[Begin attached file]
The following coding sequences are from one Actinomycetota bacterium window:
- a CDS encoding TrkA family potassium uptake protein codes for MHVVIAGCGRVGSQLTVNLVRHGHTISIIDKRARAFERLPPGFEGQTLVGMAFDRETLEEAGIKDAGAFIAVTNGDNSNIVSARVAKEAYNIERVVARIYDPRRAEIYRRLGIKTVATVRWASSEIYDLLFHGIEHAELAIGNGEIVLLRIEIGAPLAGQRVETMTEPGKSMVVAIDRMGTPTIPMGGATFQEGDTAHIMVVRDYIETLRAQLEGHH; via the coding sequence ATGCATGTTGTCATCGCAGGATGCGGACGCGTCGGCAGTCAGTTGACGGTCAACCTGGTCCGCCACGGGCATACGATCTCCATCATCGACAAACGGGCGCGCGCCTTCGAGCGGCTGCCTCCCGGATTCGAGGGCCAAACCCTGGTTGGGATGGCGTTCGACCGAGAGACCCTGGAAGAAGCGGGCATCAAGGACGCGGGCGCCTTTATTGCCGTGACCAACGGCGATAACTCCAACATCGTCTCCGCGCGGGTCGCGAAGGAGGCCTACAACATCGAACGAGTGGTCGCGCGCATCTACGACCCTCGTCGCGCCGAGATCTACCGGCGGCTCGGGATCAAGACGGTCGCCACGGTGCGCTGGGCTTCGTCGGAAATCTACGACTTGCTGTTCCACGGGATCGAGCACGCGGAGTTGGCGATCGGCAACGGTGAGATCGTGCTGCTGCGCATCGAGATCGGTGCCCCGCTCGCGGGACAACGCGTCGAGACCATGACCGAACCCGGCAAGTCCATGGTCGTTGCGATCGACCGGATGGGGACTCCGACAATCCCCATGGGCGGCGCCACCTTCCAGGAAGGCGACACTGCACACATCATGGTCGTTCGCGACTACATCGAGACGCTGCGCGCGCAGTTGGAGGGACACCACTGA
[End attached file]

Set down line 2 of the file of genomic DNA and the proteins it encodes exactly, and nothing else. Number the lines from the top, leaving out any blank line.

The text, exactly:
- a CDS encoding TrkA family potassium uptake protein codes for MHVVIAGCGRVGSQLTVNLVRHGHTISIIDKRARAFERLPPGFEGQTLVGMAFDRETLEEAGIKDAGAFIAVTNGDNSNIVSARVAKEAYNIERVVARIYDPRRAEIYRRLGIKTVATVRWASSEIYDLLFHGIEHAELAIGNGEIVLLRIEIGAPLAGQRVETMTEPGKSMVVAIDRMGTPTIPMGGATFQEGDTAHIMVVRDYIETLRAQLEGHH; via the coding sequence ATGCATGTTGTCATCGCAGGATGCGGACGCGTCGGCAGTCAGTTGACGGTCAACCTGGTCCGCCACGGGCATACGATCTCCATCATCGACAAACGGGCGCGCGCCTTCGAGCGGCTGCCTCCCGGATTCGAGGGCCAAACCCTGGTTGGGATGGCGTTCGACCGAGAGACCCTGGAAGAAGCGGGCATCAAGGACGCGGGCGCCTTTATTGCCGTGACCAACGGCGATAACTCCAACATCGTCTCCGCGCGGGTCGCGAAGGAGGCCTACAACATCGAACGAGTGGTCGCGCGCATCTACGACCCTCGTCGCGCCGAGATCTACCGGCGGCTCGGGATCAAGACGGTCGCCACGGTGCGCTGGGCTTCGTCGGAAATCTACGACTTGCTGTTCCACGGGATCGAGCACGCGGAGTTGGCGATCGGCAACGGTGAGATCGTGCTGCTGCGCATCGAGATCGGTGCCCCGCTCGCGGGACAACGCGTCGAGACCATGACCGAACCCGGCAAGTCCATGGTCGTTGCGATCGACCGGATGGGGACTCCGACAATCCCCATGGGCGGCGCCACCTTCCAGGAAGGCGACACTGCACACATCATGGTCGTTCGCGACTACATCGAGACGCTGCGCGCGCAGTTGGAGGGACACCACTGA